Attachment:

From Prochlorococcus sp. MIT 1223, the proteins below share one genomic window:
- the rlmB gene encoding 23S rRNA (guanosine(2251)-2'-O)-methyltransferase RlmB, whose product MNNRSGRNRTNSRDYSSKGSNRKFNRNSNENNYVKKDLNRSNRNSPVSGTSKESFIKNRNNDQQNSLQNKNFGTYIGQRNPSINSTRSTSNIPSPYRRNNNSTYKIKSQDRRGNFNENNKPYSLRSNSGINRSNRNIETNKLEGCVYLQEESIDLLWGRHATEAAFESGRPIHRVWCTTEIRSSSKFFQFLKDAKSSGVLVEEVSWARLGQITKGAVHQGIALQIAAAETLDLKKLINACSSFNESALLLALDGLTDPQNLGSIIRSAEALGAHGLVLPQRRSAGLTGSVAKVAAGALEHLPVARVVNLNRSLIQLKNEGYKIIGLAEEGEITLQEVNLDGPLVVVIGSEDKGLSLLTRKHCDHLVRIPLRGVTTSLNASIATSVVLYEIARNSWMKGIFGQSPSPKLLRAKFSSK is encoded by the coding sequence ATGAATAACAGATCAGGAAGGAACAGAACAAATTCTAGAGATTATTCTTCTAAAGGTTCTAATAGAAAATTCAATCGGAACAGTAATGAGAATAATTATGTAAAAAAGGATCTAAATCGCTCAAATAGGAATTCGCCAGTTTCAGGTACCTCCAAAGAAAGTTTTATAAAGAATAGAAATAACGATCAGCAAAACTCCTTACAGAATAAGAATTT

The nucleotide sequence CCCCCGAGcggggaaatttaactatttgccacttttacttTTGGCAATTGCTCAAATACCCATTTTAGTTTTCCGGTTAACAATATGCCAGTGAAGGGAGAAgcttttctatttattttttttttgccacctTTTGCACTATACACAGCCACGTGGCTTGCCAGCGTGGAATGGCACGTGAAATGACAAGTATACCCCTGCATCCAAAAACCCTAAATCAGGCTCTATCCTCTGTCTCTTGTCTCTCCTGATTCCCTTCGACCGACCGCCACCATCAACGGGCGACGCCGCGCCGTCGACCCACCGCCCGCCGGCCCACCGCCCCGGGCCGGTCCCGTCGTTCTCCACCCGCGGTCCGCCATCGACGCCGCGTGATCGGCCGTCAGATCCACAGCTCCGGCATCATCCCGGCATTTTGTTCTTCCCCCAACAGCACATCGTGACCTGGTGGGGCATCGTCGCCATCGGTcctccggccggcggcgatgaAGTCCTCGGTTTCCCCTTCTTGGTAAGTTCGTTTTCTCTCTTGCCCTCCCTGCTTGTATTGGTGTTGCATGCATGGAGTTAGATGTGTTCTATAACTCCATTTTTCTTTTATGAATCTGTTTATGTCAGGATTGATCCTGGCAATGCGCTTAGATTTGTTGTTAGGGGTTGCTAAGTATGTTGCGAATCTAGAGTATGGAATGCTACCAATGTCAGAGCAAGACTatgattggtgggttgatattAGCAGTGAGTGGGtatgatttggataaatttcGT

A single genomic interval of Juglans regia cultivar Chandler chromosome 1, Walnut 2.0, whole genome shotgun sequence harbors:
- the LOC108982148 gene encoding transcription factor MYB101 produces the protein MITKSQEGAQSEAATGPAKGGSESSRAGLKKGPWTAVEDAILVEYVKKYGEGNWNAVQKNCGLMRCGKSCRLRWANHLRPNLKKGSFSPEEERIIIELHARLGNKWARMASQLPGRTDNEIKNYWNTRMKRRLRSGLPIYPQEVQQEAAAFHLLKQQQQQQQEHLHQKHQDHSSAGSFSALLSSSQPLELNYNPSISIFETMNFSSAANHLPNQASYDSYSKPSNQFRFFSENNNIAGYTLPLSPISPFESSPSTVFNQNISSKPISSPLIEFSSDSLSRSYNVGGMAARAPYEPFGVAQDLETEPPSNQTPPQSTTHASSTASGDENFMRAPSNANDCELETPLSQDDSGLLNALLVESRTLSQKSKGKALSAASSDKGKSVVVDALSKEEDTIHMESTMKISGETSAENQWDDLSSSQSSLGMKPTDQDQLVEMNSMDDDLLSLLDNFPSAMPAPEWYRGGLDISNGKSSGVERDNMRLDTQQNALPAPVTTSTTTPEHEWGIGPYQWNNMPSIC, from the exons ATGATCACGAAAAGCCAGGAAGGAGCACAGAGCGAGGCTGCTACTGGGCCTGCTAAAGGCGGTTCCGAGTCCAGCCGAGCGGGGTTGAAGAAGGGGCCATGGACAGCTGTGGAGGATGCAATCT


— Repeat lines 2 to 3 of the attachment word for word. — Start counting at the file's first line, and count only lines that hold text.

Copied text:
- the rlmB gene encoding 23S rRNA (guanosine(2251)-2'-O)-methyltransferase RlmB, whose product MNNRSGRNRTNSRDYSSKGSNRKFNRNSNENNYVKKDLNRSNRNSPVSGTSKESFIKNRNNDQQNSLQNKNFGTYIGQRNPSINSTRSTSNIPSPYRRNNNSTYKIKSQDRRGNFNENNKPYSLRSNSGINRSNRNIETNKLEGCVYLQEESIDLLWGRHATEAAFESGRPIHRVWCTTEIRSSSKFFQFLKDAKSSGVLVEEVSWARLGQITKGAVHQGIALQIAAAETLDLKKLINACSSFNESALLLALDGLTDPQNLGSIIRSAEALGAHGLVLPQRRSAGLTGSVAKVAAGALEHLPVARVVNLNRSLIQLKNEGYKIIGLAEEGEITLQEVNLDGPLVVVIGSEDKGLSLLTRKHCDHLVRIPLRGVTTSLNASIATSVVLYEIARNSWMKGIFGQSPSPKLLRAKFSSK is encoded by the coding sequence ATGAATAACAGATCAGGAAGGAACAGAACAAATTCTAGAGATTATTCTTCTAAAGGTTCTAATAGAAAATTCAATCGGAACAGTAATGAGAATAATTATGTAAAAAAGGATCTAAATCGCTCAAATAGGAATTCGCCAGTTTCAGGTACCTCCAAAGAAAGTTTTATAAAGAATAGAAATAACGATCAGCAAAACTCCTTACAGAATAAGAATTT

The nucleotide sequence CCCCCGAGcggggaaatttaactatttgccacttttacttTTGGCAATTGCTCAAATACCCATTTTAGTTTTCCGGTTAACAATATGCCAGTGAAGGGAGAAgcttttctatttattttttttttgccacctTTTGCACTATACACAGCCACGTGGCTTGCCAGCGTGGAATGGCACGTGAAATGACAAGTATACCCCTGCATCCAAAAACCCTAAATCAGGCTCTATCCTCTGTCTCTTGTCTCTCCTGATTCCCTTCGACCGACCGCCACCATCAACGGGCGACGCCGCGCCGTCGACCCACCGCCCGCCGGCCCACCGCCCCGGGCCGGTCCCGTCGTTCTCCACCCGCGGTCCGCCATCGACGCCGCGTGATCGGCCGTCAGATCCACAGCTCCGGCATCATCCCGGCATTTTGTTCTTCCCCCAACAGCACATCGTGACCTGGTGGGGCATCGTCGCCATCGGTcctccggccggcggcgatgaAGTCCTCGGTTTCCCCTTCTTGGTAAGTTCGTTTTCTCTCTTGCCCTCCCTGCTTGTATTGGTGTTGCATGCATGGAGTTAGATGTGTTCTATAACTCCATTTTTCTTTTATGAATCTGTTTATGTCAGGATTGATCCTGGCAATGCGCTTAGATTTGTTGTTAGGGGTTGCTAAGTATGTTGCGAATCTAGAGTATGGAATGCTACCAATGTCAGAGCAAGACTatgattggtgggttgatattAGCAGTGAGTGGGtatgatttggataaatttcGT